Nachum Heiman, One of Israel’s Greatest Composers, Dies at 82

Over the course of his career, Heiman composed over 1,000 songs and released more than 40 albums of popular music.

Nahum Heiman in 2006.
Dudu Bachar

Nachum Heiman, composer, conductor, producer and arranger, died Wednesday at the age of 82, after being in poor health for several years.

Heiman, an Israel Prize laureate, was one of Israel’s greatest composers of popular music. He released more than 40 albums and composed more than 1,000 songs during the course of his career, including “Od Hozer Hanigun,” “Kmo Zemach Bar,” “Hofim,” “At Va’ani Veharuach” and “Hahol Yizkor.”

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“He became the soundtrack of all of us,” said his daughter Si Heiman. “But he was my father and I miss him already. I’m parting today from my song man – father. It’s a parting that began long ago, but when the moment came, it was too early.”

Heiman composed music for more than 100 films and TV series. He discovered and fostered numerous singers and devoted his last years to creating an archive of Israeli music.

He received lifetime achievement awards from the musicians’ organization ACUM, Bar Ilan University and the Israeli Academy of Film and Television.

In an interview with Aviva Lori in 2009 he said, “in a culture that has diminished to almost nothing, everything has changed. People don’t sing around the campfire any more, but listen to music alone, with earphones. But some generations still remember.”

“When I go, there’ll still be Nurit Hirsch, Yoni Rechter, Mati Caspi, Shlomo Gronich.”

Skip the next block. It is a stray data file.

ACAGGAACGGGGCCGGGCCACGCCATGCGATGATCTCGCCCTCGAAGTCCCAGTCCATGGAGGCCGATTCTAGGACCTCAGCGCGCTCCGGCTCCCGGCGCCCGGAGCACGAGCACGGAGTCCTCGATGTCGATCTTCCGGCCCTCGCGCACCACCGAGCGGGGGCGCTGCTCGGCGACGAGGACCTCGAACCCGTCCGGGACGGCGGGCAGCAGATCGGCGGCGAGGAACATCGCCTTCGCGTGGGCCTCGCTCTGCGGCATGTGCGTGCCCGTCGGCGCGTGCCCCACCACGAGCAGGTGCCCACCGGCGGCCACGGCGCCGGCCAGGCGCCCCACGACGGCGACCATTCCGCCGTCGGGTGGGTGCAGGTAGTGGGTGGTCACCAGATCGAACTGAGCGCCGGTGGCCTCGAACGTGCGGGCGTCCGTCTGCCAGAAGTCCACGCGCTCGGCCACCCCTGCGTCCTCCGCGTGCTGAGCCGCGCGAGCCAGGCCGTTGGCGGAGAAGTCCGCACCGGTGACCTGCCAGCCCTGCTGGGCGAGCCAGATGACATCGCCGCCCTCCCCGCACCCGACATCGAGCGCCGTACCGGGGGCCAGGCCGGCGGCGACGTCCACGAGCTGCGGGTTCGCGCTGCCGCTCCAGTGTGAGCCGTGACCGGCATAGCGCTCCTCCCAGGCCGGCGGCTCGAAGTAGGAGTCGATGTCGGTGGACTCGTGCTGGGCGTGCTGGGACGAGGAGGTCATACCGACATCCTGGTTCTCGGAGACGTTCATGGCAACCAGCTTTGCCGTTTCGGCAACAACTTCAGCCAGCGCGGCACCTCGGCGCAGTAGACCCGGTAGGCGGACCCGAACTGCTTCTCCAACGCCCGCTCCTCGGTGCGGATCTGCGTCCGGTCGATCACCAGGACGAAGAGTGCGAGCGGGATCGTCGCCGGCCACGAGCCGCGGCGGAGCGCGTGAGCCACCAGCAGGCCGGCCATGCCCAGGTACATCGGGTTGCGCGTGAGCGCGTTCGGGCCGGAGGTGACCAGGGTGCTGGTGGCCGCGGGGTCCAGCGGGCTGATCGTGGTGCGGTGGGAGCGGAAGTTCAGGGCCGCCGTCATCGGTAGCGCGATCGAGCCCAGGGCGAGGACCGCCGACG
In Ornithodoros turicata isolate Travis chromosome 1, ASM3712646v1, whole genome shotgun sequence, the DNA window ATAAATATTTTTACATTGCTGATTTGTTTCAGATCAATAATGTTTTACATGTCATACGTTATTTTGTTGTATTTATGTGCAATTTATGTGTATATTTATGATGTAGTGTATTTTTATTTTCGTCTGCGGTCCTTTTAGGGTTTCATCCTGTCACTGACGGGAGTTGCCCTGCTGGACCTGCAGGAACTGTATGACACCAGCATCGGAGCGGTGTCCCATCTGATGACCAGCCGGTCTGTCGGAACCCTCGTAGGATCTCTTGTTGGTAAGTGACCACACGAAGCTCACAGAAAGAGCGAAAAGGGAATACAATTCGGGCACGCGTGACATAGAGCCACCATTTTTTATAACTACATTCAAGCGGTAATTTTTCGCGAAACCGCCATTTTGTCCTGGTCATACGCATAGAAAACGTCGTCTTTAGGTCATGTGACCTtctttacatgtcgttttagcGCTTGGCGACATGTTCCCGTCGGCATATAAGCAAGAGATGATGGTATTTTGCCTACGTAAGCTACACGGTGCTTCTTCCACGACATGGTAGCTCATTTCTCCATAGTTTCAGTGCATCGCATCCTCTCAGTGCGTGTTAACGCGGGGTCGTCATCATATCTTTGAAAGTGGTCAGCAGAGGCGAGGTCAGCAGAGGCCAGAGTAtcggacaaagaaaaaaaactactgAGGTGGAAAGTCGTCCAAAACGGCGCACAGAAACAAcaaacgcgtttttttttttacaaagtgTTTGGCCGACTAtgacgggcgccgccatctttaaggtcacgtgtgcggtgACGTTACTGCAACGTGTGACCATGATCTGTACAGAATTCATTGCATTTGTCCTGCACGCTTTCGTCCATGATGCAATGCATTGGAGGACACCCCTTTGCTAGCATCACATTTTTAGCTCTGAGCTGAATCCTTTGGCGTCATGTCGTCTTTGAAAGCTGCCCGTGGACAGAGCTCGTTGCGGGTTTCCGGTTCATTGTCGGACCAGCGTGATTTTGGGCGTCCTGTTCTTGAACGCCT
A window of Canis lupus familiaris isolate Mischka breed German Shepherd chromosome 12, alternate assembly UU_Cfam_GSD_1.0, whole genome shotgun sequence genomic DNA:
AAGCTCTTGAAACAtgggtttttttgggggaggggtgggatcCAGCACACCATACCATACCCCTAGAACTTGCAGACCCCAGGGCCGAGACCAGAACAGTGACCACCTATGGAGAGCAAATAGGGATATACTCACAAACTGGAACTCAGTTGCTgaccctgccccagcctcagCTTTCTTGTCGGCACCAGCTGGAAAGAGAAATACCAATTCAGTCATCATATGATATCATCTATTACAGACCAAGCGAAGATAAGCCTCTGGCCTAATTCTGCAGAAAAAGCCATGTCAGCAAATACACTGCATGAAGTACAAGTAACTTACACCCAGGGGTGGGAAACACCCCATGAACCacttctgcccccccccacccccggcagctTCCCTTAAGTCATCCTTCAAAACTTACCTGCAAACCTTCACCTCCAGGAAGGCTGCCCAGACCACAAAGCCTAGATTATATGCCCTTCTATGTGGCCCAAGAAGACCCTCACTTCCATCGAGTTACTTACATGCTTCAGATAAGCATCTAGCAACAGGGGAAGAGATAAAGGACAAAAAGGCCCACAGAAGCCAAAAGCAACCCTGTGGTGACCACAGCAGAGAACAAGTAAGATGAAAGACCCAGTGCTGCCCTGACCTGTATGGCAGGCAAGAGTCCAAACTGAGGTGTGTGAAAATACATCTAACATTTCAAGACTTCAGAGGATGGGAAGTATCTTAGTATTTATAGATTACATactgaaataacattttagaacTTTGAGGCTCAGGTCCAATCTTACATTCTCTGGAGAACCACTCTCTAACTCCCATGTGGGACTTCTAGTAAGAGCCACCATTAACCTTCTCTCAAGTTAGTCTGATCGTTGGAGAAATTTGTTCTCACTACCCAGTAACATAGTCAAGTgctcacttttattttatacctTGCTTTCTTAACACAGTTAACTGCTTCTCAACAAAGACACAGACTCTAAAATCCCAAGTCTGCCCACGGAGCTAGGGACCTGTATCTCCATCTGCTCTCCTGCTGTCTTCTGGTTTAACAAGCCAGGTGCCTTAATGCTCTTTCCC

Asked what will remain of him for future generations, he said, “a part will remain, a part will die. If, in 300 years, they are still singing 20 or 30 of the 1,000 songs I wrote, I’ll smile from one end of the sky to another.”

Heiman was born in Riga in 1934 to a musical family that immigrated to Israel when he was five. He was raised in Tel Aviv and in kibbutzim Na’an and Kfar Maccabi. In the army he coordinated song and dance courses and played the accordion for the first Nahal troupe.

He fought in three wars, and was wounded in all three. When he married Dalia, the mother of his two daughters Si, a singer, and Billy, they moved to Kibbutz Beit Alpha.

Heiman worked as a music teacher and set up the famous Gevatron choir. He worked with Natan Yonatan on dozens of songs, fostered singers and song bands in the ‘60s and wrote music for 122 films and TV shows. From the end of the ‘60s to the mid ‘80s he lived in Paris and London and ran a record company.

He worked with world famous singers such as Nana Mouskouri, Marie la Foret, Serge Lama, Rika Zarai and Mike Brant.

Declared bankrupt in 1999, he returned all his debts. In 2006, he established a non-profit organization devoted to Israel’s musical heritage and devoted his time to restoring early Hebrew recordings.

In his last years, after three divorces, his health deteriorated and he was destitute. A television feature about him prompted Prime Minister Benjamin Netanyahu and then-Culture Minister Limor Livnat to employ him as a consultant for a project to preserve and document Hebrew songs. A documentary of his life, made by Anat Goren, was aired in 2015 on Yes Docu.

Nachum Heiman was eulogized on Wednesday by former President Shimon Peres, Prime Minister Netanyahu, the Israeli Union of Performing Artists and the Kibbutz Movement.